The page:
A day with a man who defined an industry.
A groan escapes a half-awake mouth, sun spills through the partially transparent, seafoam curtains that obscure the chaotic movements of a city in a constant state of transformation.
He pops into the bathroom, and I take a quick gander at his modest apartment. To call Zupan a mad genius may give him too much credit, or it may not give him enough. I notice shoes strewn about, clothes that appear to have been removed in a drunken stupor, and the crumbs of tortilla chips in the cracks of the couch. A closer inspection reveals that my subject shares a fascination with one-word-titled books, which perhaps points us to the conclusion that he's a concise and forward man.
William eventually emerges from the bathroom, a layer of shame on his face, a sense of urgency in his eyes. He shambles into the kitchen, squinting as the light streams onto his face and the few remaining dishes are washed.
After some generally aimless wandering through the house, Will settles into his first true test — making coffee. As I learned in my time documenting him, William is a creature of habit — nay, a monster of habit. The blades of the coffee grinder jump into motion, the kettle gurgles with the sound of boiling hot water, and soon the smell of the fresh brew fills the small kitchen.
Coffee consumed. Batteries recharged. Email opened but not actually read. A tinny iPhone speaker produces the noises of an obscure sports radio show. A gentle tapping commences as the molehill-sized pile of emails is wittled away.
A few hours of solid work under his belt, I follow Will to a nearby “Dietetica” — health food store — and watch as he charms the woman at the register. It seems he’s truly embraced the culture and language of his second home. Back home, he scarfs down a wrap of some type in pure silence. The sound of chewing and breathing is interrupted occasionally when he looks over at me, a sort of embarrassed look on his face, as I write notes in my journal.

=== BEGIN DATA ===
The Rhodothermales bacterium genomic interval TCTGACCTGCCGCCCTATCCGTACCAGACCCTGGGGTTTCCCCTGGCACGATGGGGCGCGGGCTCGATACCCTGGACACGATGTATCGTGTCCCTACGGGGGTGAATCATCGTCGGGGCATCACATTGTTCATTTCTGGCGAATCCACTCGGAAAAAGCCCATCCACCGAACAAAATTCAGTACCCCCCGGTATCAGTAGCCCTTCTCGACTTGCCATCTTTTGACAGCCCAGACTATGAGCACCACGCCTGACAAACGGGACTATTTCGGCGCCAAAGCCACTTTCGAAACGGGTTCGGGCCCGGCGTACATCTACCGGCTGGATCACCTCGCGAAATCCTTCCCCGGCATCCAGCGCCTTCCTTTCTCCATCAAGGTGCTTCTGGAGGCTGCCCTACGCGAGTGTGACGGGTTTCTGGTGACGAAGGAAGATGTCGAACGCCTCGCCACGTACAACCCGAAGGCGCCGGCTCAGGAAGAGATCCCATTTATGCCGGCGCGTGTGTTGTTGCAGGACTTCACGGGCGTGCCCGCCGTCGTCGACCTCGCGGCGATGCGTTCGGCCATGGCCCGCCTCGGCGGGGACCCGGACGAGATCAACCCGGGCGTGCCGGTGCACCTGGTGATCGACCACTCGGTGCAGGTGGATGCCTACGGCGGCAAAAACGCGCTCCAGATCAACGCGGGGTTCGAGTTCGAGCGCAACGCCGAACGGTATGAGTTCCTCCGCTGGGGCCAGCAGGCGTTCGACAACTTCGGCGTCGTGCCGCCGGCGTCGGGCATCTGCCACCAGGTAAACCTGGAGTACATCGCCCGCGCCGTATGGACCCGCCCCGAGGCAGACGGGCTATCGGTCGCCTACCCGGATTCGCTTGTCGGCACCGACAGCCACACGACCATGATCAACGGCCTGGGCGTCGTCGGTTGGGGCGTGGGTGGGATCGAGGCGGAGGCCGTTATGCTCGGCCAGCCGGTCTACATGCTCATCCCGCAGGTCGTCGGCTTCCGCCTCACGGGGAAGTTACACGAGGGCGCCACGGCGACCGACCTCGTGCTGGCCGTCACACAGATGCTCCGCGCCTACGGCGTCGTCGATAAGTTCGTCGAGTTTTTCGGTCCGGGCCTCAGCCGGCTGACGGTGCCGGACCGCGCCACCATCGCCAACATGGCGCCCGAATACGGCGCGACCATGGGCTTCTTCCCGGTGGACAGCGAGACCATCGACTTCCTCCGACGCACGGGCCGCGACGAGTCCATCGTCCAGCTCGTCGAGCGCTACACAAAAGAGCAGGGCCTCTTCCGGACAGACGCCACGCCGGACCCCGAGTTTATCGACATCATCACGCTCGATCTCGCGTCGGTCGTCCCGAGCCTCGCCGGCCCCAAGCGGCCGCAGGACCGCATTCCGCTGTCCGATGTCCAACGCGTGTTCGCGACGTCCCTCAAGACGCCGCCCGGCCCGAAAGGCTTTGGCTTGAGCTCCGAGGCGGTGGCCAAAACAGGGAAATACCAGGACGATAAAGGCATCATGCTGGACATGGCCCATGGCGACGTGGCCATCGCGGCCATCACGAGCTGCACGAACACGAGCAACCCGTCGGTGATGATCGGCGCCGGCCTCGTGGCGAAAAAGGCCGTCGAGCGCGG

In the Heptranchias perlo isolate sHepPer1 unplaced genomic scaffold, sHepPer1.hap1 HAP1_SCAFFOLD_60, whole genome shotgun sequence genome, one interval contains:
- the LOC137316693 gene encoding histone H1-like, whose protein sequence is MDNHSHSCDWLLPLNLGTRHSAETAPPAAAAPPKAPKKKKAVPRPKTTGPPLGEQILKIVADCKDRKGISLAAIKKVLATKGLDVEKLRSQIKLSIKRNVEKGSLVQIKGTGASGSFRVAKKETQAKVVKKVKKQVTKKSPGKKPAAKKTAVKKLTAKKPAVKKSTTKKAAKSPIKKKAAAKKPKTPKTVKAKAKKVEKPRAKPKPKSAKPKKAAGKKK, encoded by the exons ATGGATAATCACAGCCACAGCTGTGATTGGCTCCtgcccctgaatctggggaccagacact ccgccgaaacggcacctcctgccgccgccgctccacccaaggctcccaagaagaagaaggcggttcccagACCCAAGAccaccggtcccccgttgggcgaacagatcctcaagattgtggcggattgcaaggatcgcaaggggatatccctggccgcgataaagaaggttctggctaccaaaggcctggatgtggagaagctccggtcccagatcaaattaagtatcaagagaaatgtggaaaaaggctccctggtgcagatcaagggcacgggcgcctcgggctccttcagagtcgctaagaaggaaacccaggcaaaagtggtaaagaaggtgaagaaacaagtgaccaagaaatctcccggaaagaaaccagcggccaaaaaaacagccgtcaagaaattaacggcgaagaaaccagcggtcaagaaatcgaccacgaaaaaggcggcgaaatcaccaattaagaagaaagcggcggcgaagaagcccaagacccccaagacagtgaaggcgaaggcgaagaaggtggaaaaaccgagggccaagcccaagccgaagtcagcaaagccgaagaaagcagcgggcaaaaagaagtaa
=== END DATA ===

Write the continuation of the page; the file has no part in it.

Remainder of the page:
Gesticulating wildly, Will passionately explains his vision to a prospective customer. His bedroom office is small, his equipment is humble, but the space he fills with his imaginative dialogue is immense.
The more time I spend with William, the less time he has to give. I can tell he operates from a different place than the rest of us. His mind leaps, bounds from concept to concept. Possibly feeling a little burnt out by my constant inquiries, he answers my question by opening up YouTube and searching "black person dancing show." We watch a rerun of Soul Train in silence.
At first I am confused, but I start to understand what he is communicating -- that life is about flow, rhythm, creativity. Will shuffles and jives through his work with the grace of a newborn fawn -- perhaps not yet surefooted, but always eager to take the next step forward.
Before taking my leave, I notice a curious artifact on the corner of Zupan's desk. Upon closer inspection I realize it's a bobblehead of himself. A little taken aback, I ask him about it. He relates that it was a gift, and that at times when he's without inspiration, he gives the head a little tap and watches his head nod, "like a scratched Bollywood DVD," he says.
Photo Credits: Me, obviously.
A big thanks to the Zupan family for allowing me to drop in on a busy day and understand a little more about this fascinating creature.